By LAURA LITVAN
Four politically vulnerable Senate Democrats are urging US
President Barack Obama to approve the Keystone XL pipeline,
spotlighting the implications of an election-year decision
that may influence which party controls the chamber.
At a rally in Washington, Senators Mary Landrieu of Louisiana
and Mark Pryor of Arkansas joined Republicans, the Canadian
ambassador to the US, oil-industry lobbyists and labor
leaders to call on the administration to authorize the $5.4
billion Canada-US oil pipeline.
Two other Senate Democrats who face tough November
re-elections -- Mark Begich of Alaska and Kay Hagan of North
Carolina -- werent at the rally but also have voiced
strong support for the project.
The president is in a bit of a squeeze on this,
said Stu Rothenberg, editor of the nonpartisan Rothenberg
. Rejecting Keystone will give
Republicans running against the four Democrats a green
light to attack over a project
thats popular with
voters and industries back home, he said.
TransCanada wants to build the pipeline to carry oil-sands
crude from Alberta to refineries in Texas and Louisiana. The
US State Department last week released an environmental
assessment that said Keystone isnt as significant a
threat to climate change as its opponents contend.
Landrieu and Pryor touted their leadership in pressing for
the pipelines approval before television cameras that
could beam their words back home to Republican-leaning states
where Keystone is popular.
This pipeline is essential, the time to study is over,
the time for action is now, Landrieu said.
The State Department report released Jan. 31 boosts the
possibility that Keystone wins US approval, perhaps as soon
as July, according to analysts including Kevin Book, managing
director at ClearView Energy Partners. The studys chief
conclusion: That Albertas oil sands will be mined and
refined regardless of the project, contrary to
opponents claims that blocking it would keep the
carbon-heavy crude in the ground.
TransCanada applied more than five years ago for a permit to
build the pipeline across six US states in the heartland. The
875-mile segment reviewed by the State Department would run
from the US-Canada border to Steele City, Nebraska, before
connecting to an existing pipeline network.
Obama faces several political challenges in his decision. It
forces him to choose between union supporters who back the project
and environmentalists who
oppose it, groups that may be key for Democrats in the
November elections. Republicans need to pick up six seats to
wrest control of the Senate.
The four Democratic pipeline supporters hold positions at
odds with most other senators in their party. Theyre
key to helping Senate Majority Leader Harry Reids
strategy of keeping control of the Senate, said Rothenberg.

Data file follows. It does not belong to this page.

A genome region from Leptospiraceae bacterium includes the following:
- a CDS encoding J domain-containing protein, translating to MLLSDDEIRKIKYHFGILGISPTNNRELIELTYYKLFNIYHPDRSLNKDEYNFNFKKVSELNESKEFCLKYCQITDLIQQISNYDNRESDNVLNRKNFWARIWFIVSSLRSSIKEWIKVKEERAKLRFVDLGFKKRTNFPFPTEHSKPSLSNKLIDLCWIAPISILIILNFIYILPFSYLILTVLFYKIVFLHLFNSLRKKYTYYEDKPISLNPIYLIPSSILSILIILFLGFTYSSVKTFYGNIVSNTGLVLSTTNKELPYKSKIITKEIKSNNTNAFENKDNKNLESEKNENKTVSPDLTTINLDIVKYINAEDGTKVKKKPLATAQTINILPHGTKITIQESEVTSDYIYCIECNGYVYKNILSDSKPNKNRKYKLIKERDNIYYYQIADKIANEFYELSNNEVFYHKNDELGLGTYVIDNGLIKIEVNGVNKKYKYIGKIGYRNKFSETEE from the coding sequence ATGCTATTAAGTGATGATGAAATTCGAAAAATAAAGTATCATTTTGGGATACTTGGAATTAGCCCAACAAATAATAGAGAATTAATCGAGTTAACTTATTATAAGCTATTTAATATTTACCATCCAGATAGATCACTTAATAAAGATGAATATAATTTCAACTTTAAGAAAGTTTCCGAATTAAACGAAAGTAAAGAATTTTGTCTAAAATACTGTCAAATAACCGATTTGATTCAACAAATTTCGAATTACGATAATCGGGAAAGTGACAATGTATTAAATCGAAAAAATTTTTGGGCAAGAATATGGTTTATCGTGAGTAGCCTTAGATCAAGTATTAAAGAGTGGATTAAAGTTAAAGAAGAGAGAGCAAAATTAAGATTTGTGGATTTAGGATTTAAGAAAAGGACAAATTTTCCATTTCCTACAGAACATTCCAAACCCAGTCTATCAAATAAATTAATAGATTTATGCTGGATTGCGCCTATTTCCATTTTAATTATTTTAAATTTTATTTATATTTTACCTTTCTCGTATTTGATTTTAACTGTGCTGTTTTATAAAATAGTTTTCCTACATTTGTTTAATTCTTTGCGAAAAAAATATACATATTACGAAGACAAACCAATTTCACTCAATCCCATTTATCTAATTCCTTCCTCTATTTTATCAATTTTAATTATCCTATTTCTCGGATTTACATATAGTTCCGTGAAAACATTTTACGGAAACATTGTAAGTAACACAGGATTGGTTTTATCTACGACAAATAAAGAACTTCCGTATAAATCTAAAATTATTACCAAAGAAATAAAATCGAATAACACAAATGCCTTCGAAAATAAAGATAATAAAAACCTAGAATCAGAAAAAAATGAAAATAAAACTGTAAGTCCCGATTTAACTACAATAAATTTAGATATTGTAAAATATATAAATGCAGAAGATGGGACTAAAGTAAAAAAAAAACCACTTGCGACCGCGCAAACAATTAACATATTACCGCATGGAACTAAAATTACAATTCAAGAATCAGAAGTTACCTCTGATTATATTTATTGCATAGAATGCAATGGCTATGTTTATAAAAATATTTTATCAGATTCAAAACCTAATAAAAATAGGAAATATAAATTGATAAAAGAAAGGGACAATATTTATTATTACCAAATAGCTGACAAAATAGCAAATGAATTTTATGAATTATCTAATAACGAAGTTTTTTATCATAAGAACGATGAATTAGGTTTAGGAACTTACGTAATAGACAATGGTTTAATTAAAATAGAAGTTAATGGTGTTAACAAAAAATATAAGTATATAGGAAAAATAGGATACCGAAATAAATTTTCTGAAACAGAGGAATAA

He says Pryors seat is tilting toward his Republican
opponent, while Landrieu, Hagan and Begich are in races
They are the ground zero in the fight for control of
the US Senate, he said.
Whats more, he said, a rejection of the pipeline could
be used against Democratic contenders in states with open
Senate seats -- Montana, South Dakota and West Virginia.
Three of the four incumbents count on the oil and gas
industry as a top source of campaign donations.
Landrieu, whose state is home to refineries that want to
process the Canadian crude, got the most with $456,300 in
donations by mid-December from industry political action
committees and individual donors tied to oil and gas
companies. Begich raised $279,700 from the industry, while
Pryor raised $166,700.
Landrieu and Republican Senator John Hoeven of North Dakota
said they are weighing legislation that would set a timeline
for the president to make his decision.
She told reporters she has been speaking to Obama about the
project for months.
Ive explained it to the president before, and
Ill explain it again, she said.
Pryor said his support and that of other Democrats should
weigh on the president as he considers the project.
Theres a pretty decent number of Democrats in the
Senate who are for this and want to see this get
resolved, he said.
Their efforts matched the calls of Republican leaders in both
chambers, who yesterday renewed their push for Obama to back
The State Department once again confirmed that there is
no reason, scientific or otherwise, for delaying the Keystone
pipeline one more day, House Speaker John Boehner told
reporters. Mr. President, its time to act.
Senate Minority Leader Mitch McConnell said pipeline approval
is one of the best job-creating moves Obama can make this
I dont know how many other studies we can
possibly have, all of them coming back indicating negligible
impact on the environment -- shovel-ready project,
private-sector project, ready to go, the Kentucky
Republican told reporters.
The State Departments review estimated the project
would directly create
about 3,900 construction
jobs for two years.
Once in operation, the pipeline would need about 50 people in
the US, including 35 permanent employees, according to the